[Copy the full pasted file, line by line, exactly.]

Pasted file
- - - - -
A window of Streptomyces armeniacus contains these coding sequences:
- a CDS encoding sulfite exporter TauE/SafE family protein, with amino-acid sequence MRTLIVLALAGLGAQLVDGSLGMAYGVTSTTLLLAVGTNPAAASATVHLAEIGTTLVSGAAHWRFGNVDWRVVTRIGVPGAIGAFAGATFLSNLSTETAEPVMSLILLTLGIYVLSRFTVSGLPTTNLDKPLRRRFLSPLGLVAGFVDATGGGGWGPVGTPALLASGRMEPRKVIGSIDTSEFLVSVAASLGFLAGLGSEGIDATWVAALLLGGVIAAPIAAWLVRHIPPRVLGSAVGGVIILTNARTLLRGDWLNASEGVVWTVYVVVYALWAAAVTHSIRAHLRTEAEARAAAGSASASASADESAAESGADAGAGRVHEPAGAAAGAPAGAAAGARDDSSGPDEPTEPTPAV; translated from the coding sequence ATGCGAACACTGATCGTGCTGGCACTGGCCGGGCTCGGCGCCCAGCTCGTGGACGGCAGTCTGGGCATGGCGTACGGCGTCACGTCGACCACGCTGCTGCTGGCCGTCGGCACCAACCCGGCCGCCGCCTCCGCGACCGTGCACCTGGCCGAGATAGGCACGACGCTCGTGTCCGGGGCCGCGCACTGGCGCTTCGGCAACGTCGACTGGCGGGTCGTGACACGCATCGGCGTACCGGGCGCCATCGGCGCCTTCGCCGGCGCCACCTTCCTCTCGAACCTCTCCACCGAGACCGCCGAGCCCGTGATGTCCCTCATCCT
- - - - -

A window of Streptomyces armeniacus contains these coding sequences:
- a CDS encoding sulfite exporter TauE/SafE family protein, with amino-acid sequence MRTLIVLALAGLGAQLVDGSLGMAYGVTSTTLLLAVGTNPAAASATVHLAEIGTTLVSGAAHWRFGNVDWRVVTRIGVPGAIGAFAGATFLSNLSTETAEPVMSLILLTLGIYVLSRFTVSGLPTTNLDKPLRRRFLSPLGLVAGFVDATGGGGWGPVGTPALLASGRMEPRKVIGSIDTSEFLVSVAASLGFLAGLGSEGIDATWVAALLLGGVIAAPIAAWLVRHIPPRVLGSAVGGVIILTNARTLLRGDWLNASEGVVWTVYVVVYALWAAAVTHSIRAHLRTEAEARAAAGSASASASADESAAESGADAGAGRVHEPAGAAAGAPAGAAAGARDDSSGPDEPTEPTPAV; translated from the coding sequence ATGCGAACACTGATCGTGCTGGCACTGGCCGGGCTCGGCGCCCAGCTCGTGGACGGCAGTCTGGGCATGGCGTACGGCGTCACGTCGACCACGCTGCTGCTGGCCGTCGGCACCAACCCGGCCGCCGCCTCCGCGACCGTGCACCTGGCCGAGATAGGCACGACGCTCGTGTCCGGGGCCGCGCACTGGCGCTTCGGCAACGTCGACTGGCGGGTCGTGACACGCATCGGCGTACCGGGCGCCATCGGCGCCTTCGCCGGCGCCACCTTCCTCTCGAACCTCTCCACCGAGACCGCCGAGCCCGTGATGTCCCTCATCCT